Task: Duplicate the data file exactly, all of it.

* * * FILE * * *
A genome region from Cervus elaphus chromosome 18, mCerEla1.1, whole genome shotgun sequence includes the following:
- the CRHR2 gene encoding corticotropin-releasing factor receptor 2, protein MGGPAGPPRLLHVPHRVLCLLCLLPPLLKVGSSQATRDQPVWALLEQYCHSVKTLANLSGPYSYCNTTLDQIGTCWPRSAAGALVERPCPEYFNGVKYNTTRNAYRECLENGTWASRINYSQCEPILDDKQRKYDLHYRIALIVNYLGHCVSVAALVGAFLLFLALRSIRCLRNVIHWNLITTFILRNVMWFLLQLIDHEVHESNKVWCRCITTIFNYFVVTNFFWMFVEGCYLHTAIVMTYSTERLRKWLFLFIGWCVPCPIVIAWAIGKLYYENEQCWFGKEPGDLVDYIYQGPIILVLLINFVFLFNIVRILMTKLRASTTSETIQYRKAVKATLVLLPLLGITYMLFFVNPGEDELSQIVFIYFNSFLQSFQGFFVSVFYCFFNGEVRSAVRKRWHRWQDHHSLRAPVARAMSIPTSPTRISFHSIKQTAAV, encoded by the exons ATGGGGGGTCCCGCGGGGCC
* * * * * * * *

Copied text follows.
A genome region from Cervus elaphus chromosome 18, mCerEla1.1, whole genome shotgun sequence includes the following:
- the CRHR2 gene encoding corticotropin-releasing factor receptor 2, protein MGGPAGPPRLLHVPHRVLCLLCLLPPLLKVGSSQATRDQPVWALLEQYCHSVKTLANLSGPYSYCNTTLDQIGTCWPRSAAGALVERPCPEYFNGVKYNTTRNAYRECLENGTWASRINYSQCEPILDDKQRKYDLHYRIALIVNYLGHCVSVAALVGAFLLFLALRSIRCLRNVIHWNLITTFILRNVMWFLLQLIDHEVHESNKVWCRCITTIFNYFVVTNFFWMFVEGCYLHTAIVMTYSTERLRKWLFLFIGWCVPCPIVIAWAIGKLYYENEQCWFGKEPGDLVDYIYQGPIILVLLINFVFLFNIVRILMTKLRASTTSETIQYRKAVKATLVLLPLLGITYMLFFVNPGEDELSQIVFIYFNSFLQSFQGFFVSVFYCFFNGEVRSAVRKRWHRWQDHHSLRAPVARAMSIPTSPTRISFHSIKQTAAV, encoded by the exons ATGGGGGGTCCCGCGGGGCC